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Daedaleopsis confragosa and the Minotaur

Daedaleopsis confragosa, the thin-maze polypore, is a tough brown bracket fungus that grows on dead wood or wounded living trees. It is a white rot fungus, meaning that it digests lignin–a tough component of plant cell walls–and leaves the rotted wood white afterwards. This fungus has a tough and woody texture, and grows shelf-like out of the wood without stalk. Below is Daedaleopsis confragosa from the top and from the bottom:

Daedaleopsis confragosa

Photo by Stephanie Gautama.

How did Daedaleopsis confragosa get its name? Being unfamiliar, Latin names often seem arbitrary, and sometimes they indeed are. The name Daedaleopsis confragosa however, is a meaningful one. Daedaleopsis refers to Daedalus, a skilled artificer of the Greek mythology whose famous maze looks strikingly similar to the underside of the fungus. The epithet confragosa means rough, and describes the tough and rugged texture of the upper side of the fungus. The image of the intricately woven, narrow passageways of a maze was probably in the mind of James Bolton when he first described and named the fungus in 1791.

The maze and the maze-maker

Maze from; photo by Stephanie Gautama.

Who is Daedalus and how did he come to be associated with the maze? The story behind Daedalus’ maze begins with King Minos of Crete, who in his arrogance displeased the gods. As punishment, the gods led his wife Pasiphae to fall in love with a bull. She later gave birth to the Minotaur, a creature with the body of man and the head of the bull. Pasiphae nursed the Minotaur, but as it grew, it became increasingly ferocious. King Minos could not kill the Minotaur for fear of a worse curse, so he ordered Daedalus to build a prison for his son. Daedalus was already famed as a skillful craftsman, architect and innovator–in an old manuscript written in the 77AD, Pliny credited him for the invention of carpentry. It was not long before Daedalus came up with the design of an underground maze of “numberless winding passages and turns that opened into one another, seeming to have neither beginning nor end.”3 The Minotaur was imprisoned in this maze, and seven Athenian youths and maidens were annually sacrificed into the maze to be devoured by the Minotaur. In the third year of sacrifice, Theseus the Athenian prince (Athens, by the way, is the enemy of Crete), plans to end the sacrificial rite by becoming part of the sacrifice himself. In Crete, as the youths and maidens were inspected before the sacrifice, Ariadne, the daughter of Minos fell in love with Theseus. She secretly gave him a ball of yarn and a sword. After Theseus was lowered into the maze, he unwound the ball of yarn, leaving a trail as he searched for the Minotaur. Theseus found the Minotaur asleep and slew it, then was able to quickly able to find his way out following his trail of string. This is why Daedalus created the maze, and how the maze was solved.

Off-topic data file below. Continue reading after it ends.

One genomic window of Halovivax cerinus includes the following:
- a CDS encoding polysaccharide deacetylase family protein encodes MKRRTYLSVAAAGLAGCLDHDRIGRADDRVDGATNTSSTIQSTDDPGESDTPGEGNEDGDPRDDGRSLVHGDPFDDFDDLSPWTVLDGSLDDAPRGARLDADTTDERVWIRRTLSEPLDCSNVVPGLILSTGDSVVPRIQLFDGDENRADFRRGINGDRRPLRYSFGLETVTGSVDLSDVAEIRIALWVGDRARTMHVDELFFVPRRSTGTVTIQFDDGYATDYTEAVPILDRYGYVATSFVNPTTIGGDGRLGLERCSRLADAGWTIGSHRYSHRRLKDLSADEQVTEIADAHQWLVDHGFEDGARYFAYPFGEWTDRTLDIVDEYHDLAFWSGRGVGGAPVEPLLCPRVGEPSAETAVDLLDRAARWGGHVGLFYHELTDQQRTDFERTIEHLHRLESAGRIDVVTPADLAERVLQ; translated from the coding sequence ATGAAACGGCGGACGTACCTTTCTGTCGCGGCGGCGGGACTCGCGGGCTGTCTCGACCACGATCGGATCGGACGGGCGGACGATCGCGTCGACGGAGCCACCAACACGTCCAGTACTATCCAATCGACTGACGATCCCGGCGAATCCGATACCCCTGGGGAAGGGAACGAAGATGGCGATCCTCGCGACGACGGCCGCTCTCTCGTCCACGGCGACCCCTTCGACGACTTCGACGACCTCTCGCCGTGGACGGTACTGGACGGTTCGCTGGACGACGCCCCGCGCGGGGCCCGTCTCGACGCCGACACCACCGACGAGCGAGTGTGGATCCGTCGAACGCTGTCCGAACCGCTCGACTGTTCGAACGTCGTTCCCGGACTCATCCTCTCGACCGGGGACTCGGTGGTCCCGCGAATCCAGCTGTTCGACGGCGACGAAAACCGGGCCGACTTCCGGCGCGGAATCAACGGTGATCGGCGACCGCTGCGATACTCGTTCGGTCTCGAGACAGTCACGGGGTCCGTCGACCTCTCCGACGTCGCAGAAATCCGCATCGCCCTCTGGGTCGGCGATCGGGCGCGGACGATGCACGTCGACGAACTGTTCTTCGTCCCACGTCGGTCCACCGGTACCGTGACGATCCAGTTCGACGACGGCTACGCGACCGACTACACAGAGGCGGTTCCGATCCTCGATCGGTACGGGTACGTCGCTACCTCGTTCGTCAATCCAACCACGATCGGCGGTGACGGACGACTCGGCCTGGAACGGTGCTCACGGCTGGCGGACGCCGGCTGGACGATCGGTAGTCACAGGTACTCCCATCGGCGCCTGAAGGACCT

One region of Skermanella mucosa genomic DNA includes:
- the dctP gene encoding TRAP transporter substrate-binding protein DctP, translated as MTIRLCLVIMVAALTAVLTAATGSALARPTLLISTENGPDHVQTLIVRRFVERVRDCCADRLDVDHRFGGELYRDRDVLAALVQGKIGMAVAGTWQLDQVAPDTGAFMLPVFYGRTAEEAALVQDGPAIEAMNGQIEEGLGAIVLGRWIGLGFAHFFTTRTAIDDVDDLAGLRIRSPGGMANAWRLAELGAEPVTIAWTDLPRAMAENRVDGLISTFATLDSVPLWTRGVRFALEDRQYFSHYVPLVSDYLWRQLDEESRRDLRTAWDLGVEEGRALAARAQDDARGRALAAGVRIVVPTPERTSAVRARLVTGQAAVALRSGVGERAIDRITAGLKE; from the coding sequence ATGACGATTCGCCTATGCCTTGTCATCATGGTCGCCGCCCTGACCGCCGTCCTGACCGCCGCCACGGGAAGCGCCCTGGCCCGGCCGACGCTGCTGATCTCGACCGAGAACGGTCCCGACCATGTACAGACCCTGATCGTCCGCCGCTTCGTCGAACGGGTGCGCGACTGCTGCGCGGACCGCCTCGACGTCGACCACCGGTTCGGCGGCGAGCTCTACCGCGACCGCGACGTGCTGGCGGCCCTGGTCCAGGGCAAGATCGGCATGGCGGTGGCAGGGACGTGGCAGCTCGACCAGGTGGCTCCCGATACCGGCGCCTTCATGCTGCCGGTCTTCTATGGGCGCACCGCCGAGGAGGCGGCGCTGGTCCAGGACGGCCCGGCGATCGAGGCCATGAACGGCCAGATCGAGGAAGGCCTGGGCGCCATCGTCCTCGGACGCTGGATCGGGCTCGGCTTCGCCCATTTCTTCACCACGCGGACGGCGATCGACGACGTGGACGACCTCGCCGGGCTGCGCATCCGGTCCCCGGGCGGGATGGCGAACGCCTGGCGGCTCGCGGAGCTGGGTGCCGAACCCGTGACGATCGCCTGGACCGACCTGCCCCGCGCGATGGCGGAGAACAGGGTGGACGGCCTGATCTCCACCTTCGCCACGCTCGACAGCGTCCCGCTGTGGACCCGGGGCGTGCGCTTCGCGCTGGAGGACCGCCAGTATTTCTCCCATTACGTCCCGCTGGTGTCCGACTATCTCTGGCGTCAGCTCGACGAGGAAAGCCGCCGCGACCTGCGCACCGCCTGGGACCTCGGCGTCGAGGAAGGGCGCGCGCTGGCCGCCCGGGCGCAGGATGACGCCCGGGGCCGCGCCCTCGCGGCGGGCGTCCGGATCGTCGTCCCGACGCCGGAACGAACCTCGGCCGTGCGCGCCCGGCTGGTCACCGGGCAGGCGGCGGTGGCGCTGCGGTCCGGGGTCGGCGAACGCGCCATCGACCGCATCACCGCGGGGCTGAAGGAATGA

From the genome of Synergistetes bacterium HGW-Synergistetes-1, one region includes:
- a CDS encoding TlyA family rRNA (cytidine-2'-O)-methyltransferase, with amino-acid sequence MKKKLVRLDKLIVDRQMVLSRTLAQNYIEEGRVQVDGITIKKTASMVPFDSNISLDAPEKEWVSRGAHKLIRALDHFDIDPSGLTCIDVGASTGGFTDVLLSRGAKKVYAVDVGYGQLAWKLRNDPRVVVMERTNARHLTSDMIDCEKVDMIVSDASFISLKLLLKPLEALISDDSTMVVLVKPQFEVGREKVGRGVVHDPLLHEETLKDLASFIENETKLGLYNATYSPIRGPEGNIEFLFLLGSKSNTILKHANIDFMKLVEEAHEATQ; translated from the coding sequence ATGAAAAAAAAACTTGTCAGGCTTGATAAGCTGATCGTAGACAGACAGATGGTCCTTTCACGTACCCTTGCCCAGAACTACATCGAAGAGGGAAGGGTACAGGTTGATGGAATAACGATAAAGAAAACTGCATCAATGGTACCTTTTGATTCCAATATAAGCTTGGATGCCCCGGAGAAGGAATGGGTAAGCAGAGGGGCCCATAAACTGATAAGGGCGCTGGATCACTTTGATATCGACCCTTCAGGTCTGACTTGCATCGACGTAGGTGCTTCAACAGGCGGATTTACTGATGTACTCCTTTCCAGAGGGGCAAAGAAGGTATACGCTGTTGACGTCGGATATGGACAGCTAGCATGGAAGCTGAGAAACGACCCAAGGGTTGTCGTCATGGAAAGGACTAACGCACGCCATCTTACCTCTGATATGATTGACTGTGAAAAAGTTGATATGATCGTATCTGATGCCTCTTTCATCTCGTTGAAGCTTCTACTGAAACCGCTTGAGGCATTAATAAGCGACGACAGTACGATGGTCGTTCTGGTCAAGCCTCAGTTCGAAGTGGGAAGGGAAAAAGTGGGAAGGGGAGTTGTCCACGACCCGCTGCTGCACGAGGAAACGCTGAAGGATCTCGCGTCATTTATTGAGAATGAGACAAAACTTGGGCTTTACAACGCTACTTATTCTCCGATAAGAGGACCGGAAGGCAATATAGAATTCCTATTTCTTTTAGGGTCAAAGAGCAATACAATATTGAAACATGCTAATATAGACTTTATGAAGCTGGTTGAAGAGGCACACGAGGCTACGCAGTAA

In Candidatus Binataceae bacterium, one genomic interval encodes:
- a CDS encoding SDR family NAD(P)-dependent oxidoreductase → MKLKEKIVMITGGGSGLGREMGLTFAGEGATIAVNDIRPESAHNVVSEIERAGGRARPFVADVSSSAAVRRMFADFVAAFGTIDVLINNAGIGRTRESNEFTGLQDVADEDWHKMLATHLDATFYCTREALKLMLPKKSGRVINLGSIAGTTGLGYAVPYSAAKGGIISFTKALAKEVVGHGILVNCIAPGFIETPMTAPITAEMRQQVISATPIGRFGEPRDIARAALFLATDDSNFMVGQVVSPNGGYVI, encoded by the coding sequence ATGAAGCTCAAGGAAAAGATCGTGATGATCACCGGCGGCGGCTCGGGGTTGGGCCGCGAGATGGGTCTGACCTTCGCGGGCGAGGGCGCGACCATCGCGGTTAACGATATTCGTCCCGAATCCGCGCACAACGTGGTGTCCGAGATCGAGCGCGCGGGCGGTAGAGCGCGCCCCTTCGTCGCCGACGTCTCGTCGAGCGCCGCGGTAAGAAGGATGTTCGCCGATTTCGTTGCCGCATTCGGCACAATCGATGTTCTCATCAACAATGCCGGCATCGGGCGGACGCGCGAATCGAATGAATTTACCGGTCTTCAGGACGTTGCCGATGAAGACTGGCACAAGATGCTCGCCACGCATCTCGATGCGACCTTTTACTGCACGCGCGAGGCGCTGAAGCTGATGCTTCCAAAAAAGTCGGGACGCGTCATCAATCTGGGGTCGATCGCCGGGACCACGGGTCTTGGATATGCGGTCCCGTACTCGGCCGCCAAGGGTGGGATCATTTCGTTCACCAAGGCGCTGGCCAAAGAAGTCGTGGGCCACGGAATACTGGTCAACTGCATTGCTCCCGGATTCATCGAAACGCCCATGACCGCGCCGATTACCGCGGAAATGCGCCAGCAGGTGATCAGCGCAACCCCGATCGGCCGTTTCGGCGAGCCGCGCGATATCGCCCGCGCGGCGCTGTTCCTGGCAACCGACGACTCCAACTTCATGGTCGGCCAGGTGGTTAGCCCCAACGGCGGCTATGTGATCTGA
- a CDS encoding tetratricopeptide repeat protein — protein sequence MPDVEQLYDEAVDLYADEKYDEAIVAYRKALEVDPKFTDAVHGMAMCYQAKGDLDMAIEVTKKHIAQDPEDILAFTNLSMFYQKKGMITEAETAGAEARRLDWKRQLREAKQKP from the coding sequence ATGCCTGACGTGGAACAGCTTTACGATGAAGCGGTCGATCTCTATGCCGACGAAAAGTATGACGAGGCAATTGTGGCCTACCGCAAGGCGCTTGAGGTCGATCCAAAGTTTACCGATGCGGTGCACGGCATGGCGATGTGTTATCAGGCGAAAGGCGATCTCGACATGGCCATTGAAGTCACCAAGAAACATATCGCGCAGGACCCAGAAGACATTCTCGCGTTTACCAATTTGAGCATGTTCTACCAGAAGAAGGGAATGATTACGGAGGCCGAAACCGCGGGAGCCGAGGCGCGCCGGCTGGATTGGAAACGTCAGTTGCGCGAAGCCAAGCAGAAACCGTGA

When next you see these intricate mazes under the eaves of the wood, remember Daedalus’ maze, and then the Latin name is sure to come naturally to you!

  1. Bulfinch, Thomas. Bulfinch’s Mythology. New York: Harper Collins, 1991.
  2. Lincoff, Gary H. National Audubon Society Field Guide to North American Mushrooms.
    New York: Random House. 1981.
  3. Daedalus. Wikipedia. 23 October 2006.
  4. Maze. Wikipedia. 23 October 2006.
  5. Emberger, Gary. Fungi Growing on Wood. Messiah College. 23 October 2006.
  6. Kendrick, Bill. . Online maze-generator. 23 October 2006.



2 Responses to “ Daedaleopsis confragosa and the Minotaur ”


Most people don't pay much attention to fungi, which include things like mushrooms, molds, yeasts, and mildews. Here at Cornell we think they're pretty fascinating. In fact, even the most disgusting foot diseases and moldy strawberries are dear to our hearts. We'd like to talk to you about fungi, so that like us, you too can tell gross stories at the dinner table. Afterwards, maybe you'll notice some things you would have overlooked before, and we think this could be good for the planet.

Kathie T. Hodge, Editor

Beneath Notice, our book of borescopic mycology.


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